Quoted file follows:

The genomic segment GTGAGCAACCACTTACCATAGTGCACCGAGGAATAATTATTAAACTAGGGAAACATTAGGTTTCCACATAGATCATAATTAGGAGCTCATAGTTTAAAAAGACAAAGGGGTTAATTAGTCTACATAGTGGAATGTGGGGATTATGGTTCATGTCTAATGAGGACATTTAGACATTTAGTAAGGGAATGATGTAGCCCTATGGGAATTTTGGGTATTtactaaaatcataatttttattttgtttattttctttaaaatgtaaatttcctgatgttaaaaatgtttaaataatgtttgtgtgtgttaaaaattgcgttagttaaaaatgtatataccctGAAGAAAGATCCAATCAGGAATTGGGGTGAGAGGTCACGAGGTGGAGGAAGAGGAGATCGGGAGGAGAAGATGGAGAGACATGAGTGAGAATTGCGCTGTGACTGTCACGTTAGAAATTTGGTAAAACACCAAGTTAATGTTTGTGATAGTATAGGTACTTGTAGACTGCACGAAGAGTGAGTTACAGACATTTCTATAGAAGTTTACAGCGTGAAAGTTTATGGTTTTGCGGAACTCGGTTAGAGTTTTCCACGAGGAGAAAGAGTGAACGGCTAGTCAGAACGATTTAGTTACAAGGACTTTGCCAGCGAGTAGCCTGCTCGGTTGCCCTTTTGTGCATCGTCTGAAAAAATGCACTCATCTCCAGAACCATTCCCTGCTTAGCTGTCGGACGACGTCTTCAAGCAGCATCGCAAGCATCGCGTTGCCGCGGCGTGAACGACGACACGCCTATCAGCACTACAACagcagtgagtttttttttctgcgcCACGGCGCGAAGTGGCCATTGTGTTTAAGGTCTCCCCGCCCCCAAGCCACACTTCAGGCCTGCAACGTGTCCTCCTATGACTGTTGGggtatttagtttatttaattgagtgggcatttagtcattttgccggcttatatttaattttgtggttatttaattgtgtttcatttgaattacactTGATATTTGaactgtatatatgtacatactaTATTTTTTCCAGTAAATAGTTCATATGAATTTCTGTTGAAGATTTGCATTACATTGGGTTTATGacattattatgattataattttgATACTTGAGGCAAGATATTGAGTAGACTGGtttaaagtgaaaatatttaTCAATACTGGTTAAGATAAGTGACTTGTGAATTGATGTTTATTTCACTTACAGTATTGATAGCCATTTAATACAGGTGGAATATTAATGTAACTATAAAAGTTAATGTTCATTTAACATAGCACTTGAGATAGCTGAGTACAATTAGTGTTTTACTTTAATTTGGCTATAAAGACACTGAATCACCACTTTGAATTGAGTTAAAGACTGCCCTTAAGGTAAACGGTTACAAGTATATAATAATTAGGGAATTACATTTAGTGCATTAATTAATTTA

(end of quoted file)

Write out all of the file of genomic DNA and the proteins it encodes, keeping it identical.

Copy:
The genomic segment GTGAGCAACCACTTACCATAGTGCACCGAGGAATAATTATTAAACTAGGGAAACATTAGGTTTCCACATAGATCATAATTAGGAGCTCATAGTTTAAAAAGACAAAGGGGTTAATTAGTCTACATAGTGGAATGTGGGGATTATGGTTCATGTCTAATGAGGACATTTAGACATTTAGTAAGGGAATGATGTAGCCCTATGGGAATTTTGGGTATTtactaaaatcataatttttattttgtttattttctttaaaatgtaaatttcctgatgttaaaaatgtttaaataatgtttgtgtgtgttaaaaattgcgttagttaaaaatgtatataccctGAAGAAAGATCCAATCAGGAATTGGGGTGAGAGGTCACGAGGTGGAGGAAGAGGAGATCGGGAGGAGAAGATGGAGAGACATGAGTGAGAATTGCGCTGTGACTGTCACGTTAGAAATTTGGTAAAACACCAAGTTAATGTTTGTGATAGTATAGGTACTTGTAGACTGCACGAAGAGTGAGTTACAGACATTTCTATAGAAGTTTACAGCGTGAAAGTTTATGGTTTTGCGGAACTCGGTTAGAGTTTTCCACGAGGAGAAAGAGTGAACGGCTAGTCAGAACGATTTAGTTACAAGGACTTTGCCAGCGAGTAGCCTGCTCGGTTGCCCTTTTGTGCATCGTCTGAAAAAATGCACTCATCTCCAGAACCATTCCCTGCTTAGCTGTCGGACGACGTCTTCAAGCAGCATCGCAAGCATCGCGTTGCCGCGGCGTGAACGACGACACGCCTATCAGCACTACAACagcagtgagtttttttttctgcgcCACGGCGCGAAGTGGCCATTGTGTTTAAGGTCTCCCCGCCCCCAAGCCACACTTCAGGCCTGCAACGTGTCCTCCTATGACTGTTGGggtatttagtttatttaattgagtgggcatttagtcattttgccggcttatatttaattttgtggttatttaattgtgtttcatttgaattacactTGATATTTGaactgtatatatgtacatactaTATTTTTTCCAGTAAATAGTTCATATGAATTTCTGTTGAAGATTTGCATTACATTGGGTTTATGacattattatgattataattttgATACTTGAGGCAAGATATTGAGTAGACTGGtttaaagtgaaaatatttaTCAATACTGGTTAAGATAAGTGACTTGTGAATTGATGTTTATTTCACTTACAGTATTGATAGCCATTTAATACAGGTGGAATATTAATGTAACTATAAAAGTTAATGTTCATTTAACATAGCACTTGAGATAGCTGAGTACAATTAGTGTTTTACTTTAATTTGGCTATAAAGACACTGAATCACCACTTTGAATTGAGTTAAAGACTGCCCTTAAGGTAAACGGTTACAAGTATATAATAATTAGGGAATTACATTTAGTGCATTAATTAATTTA